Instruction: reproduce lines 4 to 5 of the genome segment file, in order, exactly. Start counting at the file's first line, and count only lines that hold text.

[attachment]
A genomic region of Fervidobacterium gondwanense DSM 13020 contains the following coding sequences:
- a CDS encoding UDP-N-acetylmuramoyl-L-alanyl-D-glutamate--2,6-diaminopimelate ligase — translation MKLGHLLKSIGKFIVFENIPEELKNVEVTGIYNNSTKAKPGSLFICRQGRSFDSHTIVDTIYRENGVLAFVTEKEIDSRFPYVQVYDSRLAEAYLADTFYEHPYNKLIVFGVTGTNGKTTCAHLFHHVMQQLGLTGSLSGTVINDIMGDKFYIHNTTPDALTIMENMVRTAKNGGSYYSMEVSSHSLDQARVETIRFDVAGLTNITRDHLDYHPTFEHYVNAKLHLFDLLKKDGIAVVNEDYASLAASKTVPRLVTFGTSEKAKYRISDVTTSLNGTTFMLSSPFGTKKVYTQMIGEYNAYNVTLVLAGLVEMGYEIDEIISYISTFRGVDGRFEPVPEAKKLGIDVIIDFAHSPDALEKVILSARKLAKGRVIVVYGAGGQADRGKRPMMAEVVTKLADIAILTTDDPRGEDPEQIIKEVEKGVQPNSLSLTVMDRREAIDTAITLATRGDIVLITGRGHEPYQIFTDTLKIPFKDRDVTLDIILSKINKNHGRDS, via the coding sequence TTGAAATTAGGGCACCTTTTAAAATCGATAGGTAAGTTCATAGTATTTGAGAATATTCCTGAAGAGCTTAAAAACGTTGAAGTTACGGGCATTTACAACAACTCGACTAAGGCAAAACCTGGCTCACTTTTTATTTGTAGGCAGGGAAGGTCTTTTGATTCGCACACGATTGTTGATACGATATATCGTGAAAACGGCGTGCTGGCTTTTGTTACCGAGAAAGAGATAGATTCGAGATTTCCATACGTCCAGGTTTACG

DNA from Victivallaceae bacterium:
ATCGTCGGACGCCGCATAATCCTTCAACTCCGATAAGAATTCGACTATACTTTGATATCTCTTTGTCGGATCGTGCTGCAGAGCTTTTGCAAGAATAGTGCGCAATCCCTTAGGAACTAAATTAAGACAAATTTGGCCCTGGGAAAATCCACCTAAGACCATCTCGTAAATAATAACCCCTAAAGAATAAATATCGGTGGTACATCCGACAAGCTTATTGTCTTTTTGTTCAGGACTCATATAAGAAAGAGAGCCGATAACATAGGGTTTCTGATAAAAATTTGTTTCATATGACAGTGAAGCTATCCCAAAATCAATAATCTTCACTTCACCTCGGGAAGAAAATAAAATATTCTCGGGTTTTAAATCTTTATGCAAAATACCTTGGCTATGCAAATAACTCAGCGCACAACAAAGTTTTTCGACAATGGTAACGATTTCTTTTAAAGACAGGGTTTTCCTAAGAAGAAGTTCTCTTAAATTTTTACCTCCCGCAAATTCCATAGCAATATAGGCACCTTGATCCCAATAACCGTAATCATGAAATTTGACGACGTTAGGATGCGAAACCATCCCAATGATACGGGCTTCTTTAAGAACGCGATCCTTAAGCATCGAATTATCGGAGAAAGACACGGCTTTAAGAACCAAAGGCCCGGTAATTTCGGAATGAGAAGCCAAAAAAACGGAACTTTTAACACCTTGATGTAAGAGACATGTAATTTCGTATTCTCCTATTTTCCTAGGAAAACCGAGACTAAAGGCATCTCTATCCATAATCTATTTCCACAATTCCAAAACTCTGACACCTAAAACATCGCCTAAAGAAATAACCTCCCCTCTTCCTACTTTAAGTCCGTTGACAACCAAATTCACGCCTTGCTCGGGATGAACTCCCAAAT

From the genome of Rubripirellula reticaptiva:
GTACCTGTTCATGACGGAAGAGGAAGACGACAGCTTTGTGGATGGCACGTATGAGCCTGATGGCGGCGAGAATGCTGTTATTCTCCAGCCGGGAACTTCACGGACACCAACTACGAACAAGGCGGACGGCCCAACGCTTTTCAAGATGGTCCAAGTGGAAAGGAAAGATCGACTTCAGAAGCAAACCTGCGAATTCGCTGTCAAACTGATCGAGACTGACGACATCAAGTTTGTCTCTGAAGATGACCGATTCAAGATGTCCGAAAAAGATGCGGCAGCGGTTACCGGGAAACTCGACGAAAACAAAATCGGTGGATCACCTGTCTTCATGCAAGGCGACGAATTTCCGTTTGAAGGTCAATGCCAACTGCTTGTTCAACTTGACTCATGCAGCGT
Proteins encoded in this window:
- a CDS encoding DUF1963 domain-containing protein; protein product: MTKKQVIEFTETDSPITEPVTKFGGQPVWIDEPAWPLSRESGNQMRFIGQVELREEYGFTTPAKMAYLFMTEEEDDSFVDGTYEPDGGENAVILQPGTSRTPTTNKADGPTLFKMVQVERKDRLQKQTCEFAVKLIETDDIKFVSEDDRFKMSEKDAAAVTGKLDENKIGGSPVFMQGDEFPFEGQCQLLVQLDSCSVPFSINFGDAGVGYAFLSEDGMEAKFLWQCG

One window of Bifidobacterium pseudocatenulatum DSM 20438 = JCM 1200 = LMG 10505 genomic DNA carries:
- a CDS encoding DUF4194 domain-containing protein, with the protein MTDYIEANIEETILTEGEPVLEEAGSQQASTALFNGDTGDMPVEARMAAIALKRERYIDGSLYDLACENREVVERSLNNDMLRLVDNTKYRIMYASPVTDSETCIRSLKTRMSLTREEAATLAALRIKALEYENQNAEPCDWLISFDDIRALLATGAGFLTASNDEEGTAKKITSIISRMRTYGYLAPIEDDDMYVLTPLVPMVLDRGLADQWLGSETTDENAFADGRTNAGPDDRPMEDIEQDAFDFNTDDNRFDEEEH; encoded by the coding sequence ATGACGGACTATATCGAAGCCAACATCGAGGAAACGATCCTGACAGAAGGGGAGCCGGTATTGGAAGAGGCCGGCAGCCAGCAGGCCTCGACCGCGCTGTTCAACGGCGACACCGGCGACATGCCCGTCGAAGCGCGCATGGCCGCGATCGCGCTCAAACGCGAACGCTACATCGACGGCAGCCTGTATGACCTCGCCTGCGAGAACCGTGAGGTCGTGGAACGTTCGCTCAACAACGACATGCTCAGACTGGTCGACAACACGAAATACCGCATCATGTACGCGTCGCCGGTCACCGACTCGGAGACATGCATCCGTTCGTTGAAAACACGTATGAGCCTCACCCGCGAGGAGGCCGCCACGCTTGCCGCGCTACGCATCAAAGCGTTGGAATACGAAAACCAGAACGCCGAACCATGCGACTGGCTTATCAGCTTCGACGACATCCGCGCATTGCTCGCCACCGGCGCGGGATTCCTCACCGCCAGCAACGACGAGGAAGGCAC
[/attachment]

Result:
ATCGTCGGACGCCGCATAATCCTTCAACTCCGATAAGAATTCGACTATACTTTGATATCTCTTTGTCGGATCGTGCTGCAGAGCTTTTGCAAGAATAGTGCGCAATCCCTTAGGAACTAAATTAAGACAAATTTGGCCCTGGGAAAATCCACCTAAGACCATCTCGTAAATAATAACCCCTAAAGAATAAATATCGGTGGTACATCCGACAAGCTTATTGTCTTTTTGTTCAGGACTCATATAAGAAAGAGAGCCGATAACATAGGGTTTCTGATAAAAATTTGTTTCATATGACAGTGAAGCTATCCCAAAATCAATAATCTTCACTTCACCTCGGGAAGAAAATAAAATATTCTCGGGTTTTAAATCTTTATGCAAAATACCTTGGCTATGCAAATAACTCAGCGCACAACAAAGTTTTTCGACAATGGTAACGATTTCTTTTAAAGACAGGGTTTTCCTAAGAAGAAGTTCTCTTAAATTTTTACCTCCCGCAAATTCCATAGCAATATAGGCACCTTGATCCCAATAACCGTAATCATGAAATTTGACGACGTTAGGATGCGAAACCATCCCAATGATACGGGCTTCTTTAAGAACGCGATCCTTAAGCATCGAATTATCGGAGAAAGACACGGCTTTAAGAACCAAAGGCCCGGTAATTTCGGAATGAGAAGCCAAAAAAACGGAACTTTTAACACCTTGATGTAAGAGACATGTAATTTCGTATTCTCCTATTTTCCTAGGAAAACCGAGACTAAAGGCATCTCTATCCATAATCTATTTCCACAATTCCAAAACTCTGACACCTAAAACATCGCCTAAAGAAATAACCTCCCCTCTTCCTACTTTAAGTCCGTTGACAACCAAATTCACGCCTTGCTCGGGATGAACTCCCAAAT

From the genome of Rubripirellula reticaptiva: